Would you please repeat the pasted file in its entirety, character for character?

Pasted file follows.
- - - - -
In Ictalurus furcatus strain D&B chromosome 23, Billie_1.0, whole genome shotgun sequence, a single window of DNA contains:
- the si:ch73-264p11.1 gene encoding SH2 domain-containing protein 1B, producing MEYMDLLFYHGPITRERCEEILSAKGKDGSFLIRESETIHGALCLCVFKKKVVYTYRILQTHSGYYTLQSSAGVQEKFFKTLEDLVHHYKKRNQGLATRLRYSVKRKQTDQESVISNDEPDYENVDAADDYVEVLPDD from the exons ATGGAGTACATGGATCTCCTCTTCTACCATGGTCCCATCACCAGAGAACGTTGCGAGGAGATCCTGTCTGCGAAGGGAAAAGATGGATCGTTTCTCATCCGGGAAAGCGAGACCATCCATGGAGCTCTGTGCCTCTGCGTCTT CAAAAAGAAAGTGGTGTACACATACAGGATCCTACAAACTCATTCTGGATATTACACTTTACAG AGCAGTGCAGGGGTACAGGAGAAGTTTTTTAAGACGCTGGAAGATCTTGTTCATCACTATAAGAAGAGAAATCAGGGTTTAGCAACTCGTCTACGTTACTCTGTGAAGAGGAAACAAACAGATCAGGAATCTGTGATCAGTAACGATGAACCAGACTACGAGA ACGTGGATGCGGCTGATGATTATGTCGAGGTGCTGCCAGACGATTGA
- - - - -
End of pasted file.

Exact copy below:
In Ictalurus furcatus strain D&B chromosome 23, Billie_1.0, whole genome shotgun sequence, a single window of DNA contains:
- the si:ch73-264p11.1 gene encoding SH2 domain-containing protein 1B, producing MEYMDLLFYHGPITRERCEEILSAKGKDGSFLIRESETIHGALCLCVFKKKVVYTYRILQTHSGYYTLQSSAGVQEKFFKTLEDLVHHYKKRNQGLATRLRYSVKRKQTDQESVISNDEPDYENVDAADDYVEVLPDD from the exons ATGGAGTACATGGATCTCCTCTTCTACCATGGTCCCATCACCAGAGAACGTTGCGAGGAGATCCTGTCTGCGAAGGGAAAAGATGGATCGTTTCTCATCCGGGAAAGCGAGACCATCCATGGAGCTCTGTGCCTCTGCGTCTT CAAAAAGAAAGTGGTGTACACATACAGGATCCTACAAACTCATTCTGGATATTACACTTTACAG AGCAGTGCAGGGGTACAGGAGAAGTTTTTTAAGACGCTGGAAGATCTTGTTCATCACTATAAGAAGAGAAATCAGGGTTTAGCAACTCGTCTACGTTACTCTGTGAAGAGGAAACAAACAGATCAGGAATCTGTGATCAGTAACGATGAACCAGACTACGAGA ACGTGGATGCGGCTGATGATTATGTCGAGGTGCTGCCAGACGATTGA